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Do not buy a 5G smartphone – at least not for a while



  5G is here, but that does not mean you have to get involved.
Enlarge / 5G is here, but that does not mean you need to get involved. [19659003] 2019 will be the year of 5G – so at least the mobile industry claims. We will be launching some 5G smartphones from OEMs like Samsung, Motorola and OnePlus, and the carriers will be ambushed to tell you how great their new 5G networks are, even though they have a whole host of asterisks on them. I'd like to say something about how ridiculous the 5G hype has become, but it's hard to beat the actual quotes from industry executives, such as Verizon's claim that 5G will "dramatically improve our global society." Faster mobile internet is coming, but should you care?

Qualcomm had his big announcement for 201

9 chips recently. As the world's largest provider of smart phone chips, we can get a good idea of ​​what the upcoming 5G hardware will look like. The industry is doing its best to shoot 5G as The Next Big Thing ™, but 5G hardware will be a very first generation in 2019. Early users of 5G must accept all possible compromises. And if there is not even 5G reception in your area, it may be better to wait for the whole thing for a year or two.

A 5G mmWave Primer: Utilizing the Spectrum No One Wanted

"5G is an acronym for the next generation of mobile network technology to hit the market in 2019. The entire" G "naming scheme began in the 1990s Years ago with the introduction of GSM called "second generation" – "2G" – Mobile Network Technology GSM has upgraded previous networks from analog to digital, and these old analog networks have been retroactively referred to as "1G" Every 10 years, we get new "G" numbers with major network upgrades, which brought important features such as SMS and MMS messages, IP-based networks and mobile Internet, and of course, more speed.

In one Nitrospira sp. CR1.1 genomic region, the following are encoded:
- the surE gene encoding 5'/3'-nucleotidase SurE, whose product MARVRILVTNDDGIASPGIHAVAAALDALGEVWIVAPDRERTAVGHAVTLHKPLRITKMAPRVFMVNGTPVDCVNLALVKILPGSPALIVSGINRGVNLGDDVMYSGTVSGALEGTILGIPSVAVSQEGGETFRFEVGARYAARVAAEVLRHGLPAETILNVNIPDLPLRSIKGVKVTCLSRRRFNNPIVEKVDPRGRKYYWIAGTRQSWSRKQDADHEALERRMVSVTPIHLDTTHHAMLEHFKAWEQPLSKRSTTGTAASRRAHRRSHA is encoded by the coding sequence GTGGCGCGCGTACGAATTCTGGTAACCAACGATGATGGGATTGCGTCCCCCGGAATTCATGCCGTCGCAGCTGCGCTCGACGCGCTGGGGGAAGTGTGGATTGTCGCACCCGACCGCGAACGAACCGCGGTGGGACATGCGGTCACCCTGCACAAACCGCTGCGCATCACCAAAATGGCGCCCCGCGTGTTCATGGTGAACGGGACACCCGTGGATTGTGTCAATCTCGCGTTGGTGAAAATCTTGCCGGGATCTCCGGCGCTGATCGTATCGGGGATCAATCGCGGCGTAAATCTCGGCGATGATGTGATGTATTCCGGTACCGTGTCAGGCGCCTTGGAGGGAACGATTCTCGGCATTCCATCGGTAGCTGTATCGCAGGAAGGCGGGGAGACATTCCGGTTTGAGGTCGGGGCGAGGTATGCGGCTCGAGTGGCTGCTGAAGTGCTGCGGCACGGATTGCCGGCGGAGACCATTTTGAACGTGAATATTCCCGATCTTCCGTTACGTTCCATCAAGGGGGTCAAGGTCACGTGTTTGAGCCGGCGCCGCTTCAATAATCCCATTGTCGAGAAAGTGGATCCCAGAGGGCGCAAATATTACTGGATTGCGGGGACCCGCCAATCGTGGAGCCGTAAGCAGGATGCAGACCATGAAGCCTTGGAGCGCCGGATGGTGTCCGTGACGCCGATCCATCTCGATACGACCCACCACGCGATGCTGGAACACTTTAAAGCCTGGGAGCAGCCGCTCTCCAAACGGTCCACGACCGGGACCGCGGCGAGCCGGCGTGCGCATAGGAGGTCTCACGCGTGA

Modern smartphones are running today On "4G" LTE, which runs somewhere between 450 MHz and 5.9 GHz offer.The conversion to 5G will include improvements to the existing LTE infrastructure, but the defining feature time of 5G is the addition of a new spectrum in the range of 24 GHz to 90 GHz. The industry has decided to call this new 5G spectrum "mmWave" (millimeter wave), and it will require new hardware in your phone, new hardware in the towers, and major changes to current telephone and network designs.

  MmWave offers a lot of spectrum, but it's hard to use. "src =" https://cdn.arstechnica.net/wp-content/uploads/2018/12/24-1-980x397.jpg "width =" 980 "height =" 397
Enlarge / MmWave offers a lot of spectrum but is hard to use.

Qualcomm

We're used to having these "G" network upgrades come up with a compelling sales pitch as to how much better everything will be, but switching to 5G mmWave is not a powerful argument. Because mmWave runs at a much higher frequency than LTE, it means there are no compromises. MmWave has a worse range and worse penetration compared to LTE. A mmWave signal can be blocked by buildings, trees and even your hand. MmWave does not work well in rain or fog, and the ~ 60GHz portion of this spectrum can actually be absorbed by oxygen. Right – part of the mmWave spectrum can be blocked by the air .

With so many issues to overcome, mmWave sounds like a terrible piece of spectrum to build a mobile network until you consider two keys. Points: The higher frequency means that mmWave has plenty of bandwidth and has low latency, if you can get it, and above all, the spectrum is available. MmWave is not much used right now because it's so painful to work with the piston. So if you can figure out any implementation issues, you suddenly have a huge amount of airspace available. That's actually the first thing these companies talk about when they talk about mmWave. It will all be very, really hard and complicated, they say, but it will be worth it.

LTE debuted in 2011, and over the past seven years, significant progress has been made in scaling down, accelerating and accelerating 4G smartphone hardware more efficiently. With 5G, we lose much of this technical maturity by first packing tons of new and expensive 5G hardware.

Discrete 5G Modems – More Components, More Power Consumption, Smaller Batteries